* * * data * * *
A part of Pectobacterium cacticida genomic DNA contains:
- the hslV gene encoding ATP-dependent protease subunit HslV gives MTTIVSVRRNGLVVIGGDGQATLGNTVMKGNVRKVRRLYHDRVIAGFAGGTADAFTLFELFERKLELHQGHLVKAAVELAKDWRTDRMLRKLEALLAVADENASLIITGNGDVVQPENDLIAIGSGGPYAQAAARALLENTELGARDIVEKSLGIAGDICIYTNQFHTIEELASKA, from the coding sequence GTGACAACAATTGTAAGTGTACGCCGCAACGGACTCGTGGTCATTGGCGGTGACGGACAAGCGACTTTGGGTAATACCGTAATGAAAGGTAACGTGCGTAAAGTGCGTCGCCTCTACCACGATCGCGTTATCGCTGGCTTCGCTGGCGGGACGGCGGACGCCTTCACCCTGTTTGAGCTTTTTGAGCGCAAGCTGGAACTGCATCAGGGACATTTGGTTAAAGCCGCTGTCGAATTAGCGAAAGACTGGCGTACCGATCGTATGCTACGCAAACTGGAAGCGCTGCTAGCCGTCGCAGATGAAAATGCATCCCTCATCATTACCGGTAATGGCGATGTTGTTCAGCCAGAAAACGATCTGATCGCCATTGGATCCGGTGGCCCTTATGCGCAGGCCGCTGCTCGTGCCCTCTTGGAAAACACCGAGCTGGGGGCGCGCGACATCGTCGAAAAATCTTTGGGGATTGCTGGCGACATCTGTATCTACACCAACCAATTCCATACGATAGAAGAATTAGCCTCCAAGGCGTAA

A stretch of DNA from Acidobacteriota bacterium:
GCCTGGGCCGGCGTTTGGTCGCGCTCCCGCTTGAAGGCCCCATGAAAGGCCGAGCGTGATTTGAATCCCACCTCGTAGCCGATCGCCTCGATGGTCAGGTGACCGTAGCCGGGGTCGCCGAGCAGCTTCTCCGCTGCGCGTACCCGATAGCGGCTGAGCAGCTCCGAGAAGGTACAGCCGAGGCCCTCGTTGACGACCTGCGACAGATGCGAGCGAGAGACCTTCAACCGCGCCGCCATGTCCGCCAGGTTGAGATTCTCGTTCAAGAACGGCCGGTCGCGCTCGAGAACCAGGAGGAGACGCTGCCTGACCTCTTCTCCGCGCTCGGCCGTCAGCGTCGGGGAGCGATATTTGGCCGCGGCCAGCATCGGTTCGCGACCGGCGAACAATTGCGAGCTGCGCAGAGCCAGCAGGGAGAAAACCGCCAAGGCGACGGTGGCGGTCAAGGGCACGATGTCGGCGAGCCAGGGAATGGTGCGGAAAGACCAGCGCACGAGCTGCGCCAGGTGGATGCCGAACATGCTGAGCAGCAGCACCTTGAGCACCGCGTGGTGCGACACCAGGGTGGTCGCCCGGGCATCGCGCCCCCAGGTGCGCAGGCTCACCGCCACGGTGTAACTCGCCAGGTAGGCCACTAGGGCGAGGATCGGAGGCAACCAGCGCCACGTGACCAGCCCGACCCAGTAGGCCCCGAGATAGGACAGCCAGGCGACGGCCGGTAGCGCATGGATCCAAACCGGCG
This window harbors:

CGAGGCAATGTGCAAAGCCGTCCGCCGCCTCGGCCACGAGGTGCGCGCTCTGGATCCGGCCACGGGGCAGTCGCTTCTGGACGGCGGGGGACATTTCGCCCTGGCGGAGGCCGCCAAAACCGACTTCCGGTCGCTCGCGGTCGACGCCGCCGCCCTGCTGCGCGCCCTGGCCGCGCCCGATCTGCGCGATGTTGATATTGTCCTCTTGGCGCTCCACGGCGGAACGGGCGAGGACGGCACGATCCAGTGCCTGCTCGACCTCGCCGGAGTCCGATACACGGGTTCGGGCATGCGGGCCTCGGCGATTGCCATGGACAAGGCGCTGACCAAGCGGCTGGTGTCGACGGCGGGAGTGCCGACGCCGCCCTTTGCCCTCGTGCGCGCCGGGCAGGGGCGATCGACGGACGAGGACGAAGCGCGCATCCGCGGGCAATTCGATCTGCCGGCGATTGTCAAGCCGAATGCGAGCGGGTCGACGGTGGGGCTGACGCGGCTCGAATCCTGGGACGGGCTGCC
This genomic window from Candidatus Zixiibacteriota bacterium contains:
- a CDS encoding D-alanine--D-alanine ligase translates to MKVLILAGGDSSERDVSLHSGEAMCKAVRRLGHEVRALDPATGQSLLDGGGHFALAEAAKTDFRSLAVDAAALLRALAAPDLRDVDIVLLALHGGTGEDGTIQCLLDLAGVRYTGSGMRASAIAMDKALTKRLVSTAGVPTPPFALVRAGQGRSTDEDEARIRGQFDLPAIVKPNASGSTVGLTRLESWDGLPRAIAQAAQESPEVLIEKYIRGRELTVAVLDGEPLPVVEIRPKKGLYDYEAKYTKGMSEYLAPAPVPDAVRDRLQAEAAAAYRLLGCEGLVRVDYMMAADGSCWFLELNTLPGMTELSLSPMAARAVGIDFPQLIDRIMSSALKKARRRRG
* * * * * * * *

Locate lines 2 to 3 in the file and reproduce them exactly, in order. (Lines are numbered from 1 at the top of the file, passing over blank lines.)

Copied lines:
- the hslV gene encoding ATP-dependent protease subunit HslV gives MTTIVSVRRNGLVVIGGDGQATLGNTVMKGNVRKVRRLYHDRVIAGFAGGTADAFTLFELFERKLELHQGHLVKAAVELAKDWRTDRMLRKLEALLAVADENASLIITGNGDVVQPENDLIAIGSGGPYAQAAARALLENTELGARDIVEKSLGIAGDICIYTNQFHTIEELASKA, from the coding sequence GTGACAACAATTGTAAGTGTACGCCGCAACGGACTCGTGGTCATTGGCGGTGACGGACAAGCGACTTTGGGTAATACCGTAATGAAAGGTAACGTGCGTAAAGTGCGTCGCCTCTACCACGATCGCGTTATCGCTGGCTTCGCTGGCGGGACGGCGGACGCCTTCACCCTGTTTGAGCTTTTTGAGCGCAAGCTGGAACTGCATCAGGGACATTTGGTTAAAGCCGCTGTCGAATTAGCGAAAGACTGGCGTACCGATCGTATGCTACGCAAACTGGAAGCGCTGCTAGCCGTCGCAGATGAAAATGCATCCCTCATCATTACCGGTAATGGCGATGTTGTTCAGCCAGAAAACGATCTGATCGCCATTGGATCCGGTGGCCCTTATGCGCAGGCCGCTGCTCGTGCCCTCTTGGAAAACACCGAGCTGGGGGCGCGCGACATCGTCGAAAAATCTTTGGGGATTGCTGGCGACATCTGTATCTACACCAACCAATTCCATACGATAGAAGAATTAGCCTCCAAGGCGTAA

A stretch of DNA from Acidobacteriota bacterium: